Before entering the mosque, you are encouraged to cleanse your hands and face at one of the many colourful, mosaic fountains outside the mosque on the esplanade.
At the entrance into the building proper, you will be given a sticker which identifies that you are part of a group tour which is stamped with a number and the date of the tour. After which you will be given plastic bags to store your shoes, as you will be walking barefoot throughout the interior.
On the guided tour, which will take about 1.5 hours, the guide will walk you through the many prayer halls and huge ablution chambers that can accommodate 500 people at any one time. Especially on Fridays, when it is compulsory for the men to go for noon prayers. The prayer halls are divided into an area for men, and an area for women upstairs with windows so they can see the religious master ~ faqih.
Part of the building is built over the cliff and certain areas of the great hall has transparent glass flooring, from where you are able to see through to the ocean below.
At the end of the tour, you are expected to tip the guide, we gave ours US$2 per person. But of course, as always, it is up to your own discretion.
And if you'd like you can take the elevator up the minaret but that costs extra.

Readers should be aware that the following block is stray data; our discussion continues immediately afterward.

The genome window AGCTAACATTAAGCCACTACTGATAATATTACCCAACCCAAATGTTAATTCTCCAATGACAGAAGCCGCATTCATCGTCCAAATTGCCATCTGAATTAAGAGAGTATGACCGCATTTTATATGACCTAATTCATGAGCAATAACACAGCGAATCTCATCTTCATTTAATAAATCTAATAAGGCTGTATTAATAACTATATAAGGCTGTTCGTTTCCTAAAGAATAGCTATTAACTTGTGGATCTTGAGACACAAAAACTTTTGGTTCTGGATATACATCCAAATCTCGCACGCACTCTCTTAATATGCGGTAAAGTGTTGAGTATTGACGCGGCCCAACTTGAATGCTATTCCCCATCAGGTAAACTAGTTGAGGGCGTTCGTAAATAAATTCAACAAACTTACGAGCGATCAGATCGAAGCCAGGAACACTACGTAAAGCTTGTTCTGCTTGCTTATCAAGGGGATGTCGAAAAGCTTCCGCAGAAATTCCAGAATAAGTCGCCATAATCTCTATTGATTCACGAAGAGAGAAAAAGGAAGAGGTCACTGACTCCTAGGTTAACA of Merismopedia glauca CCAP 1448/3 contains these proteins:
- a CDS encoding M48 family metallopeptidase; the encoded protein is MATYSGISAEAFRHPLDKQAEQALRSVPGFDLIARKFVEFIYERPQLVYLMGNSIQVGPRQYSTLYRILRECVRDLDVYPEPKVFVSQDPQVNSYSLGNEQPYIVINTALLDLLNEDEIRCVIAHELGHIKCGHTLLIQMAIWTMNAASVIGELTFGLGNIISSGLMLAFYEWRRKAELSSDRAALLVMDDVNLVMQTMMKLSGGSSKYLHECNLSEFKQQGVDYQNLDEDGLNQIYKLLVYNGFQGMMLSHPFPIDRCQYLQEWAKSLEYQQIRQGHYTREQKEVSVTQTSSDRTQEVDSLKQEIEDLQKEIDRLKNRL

Halifax, Nova Scotia
January 21, 2004
Jutting out atop the Atlantic (you can see water below your feet as you walk atop the partially glass-tiled floor), its beauty is nonetheless compromised by its very modest location and US$500+ million price tag. It has been noted that less fortunate Moroccans have not benefitted financially from the erection of the mosque, especially with the demolition of low-income neighbourhoods during its construction period. Having said that, it has been suggested that Moroccan arts and crafts were saved from extinction in the building and decorating of this mosque.
Note: Tours (mandatory) are offered in a variety of languages and are available to non-Muslims every day at fixed hours, except on Fridays. Remember to dress modestly!
The easiest way to reach the Hassan II mosque is to take the Boulevard des Almohades (turns into Blvd. Sidi Mohammed Ben Abdallah). It's on the shoreline, so you really can't miss it.
From journal On the Road to Morocco
by Barb B
Napa, CA and Hereford, AZ , Arizona
November 13, 2000
This immense mosque was commissioned, as a gift, to King Hassan II for his sixtieth birthday, in 1989. The largest mosque outside Saudi Arabia, it can accommodate an astonishing 25,000 worshippers inside and an additional 80,000 outside on the esplanade. The structure is so large; that the Basilica of St. Peter's in Rome could fit inside its handcrafted marble walls. With a 650-foot minaret, it is the tallest religious structure in the world
An Eastern-facing laser, atop the minaret, indicates the direction of Mecca. Since we are not Muslims, we were not allowed inside the mosque. However, our guide told us that a museum, steam baths, a library, and Koran school and conference facilities are all located inside.
This immense architectural marvel set so sensationally at the water's edge, not only provides a stunning shrine, but also echoes the Koran verse 'Allah has his throne on the water.'
From journal Play it again, Sam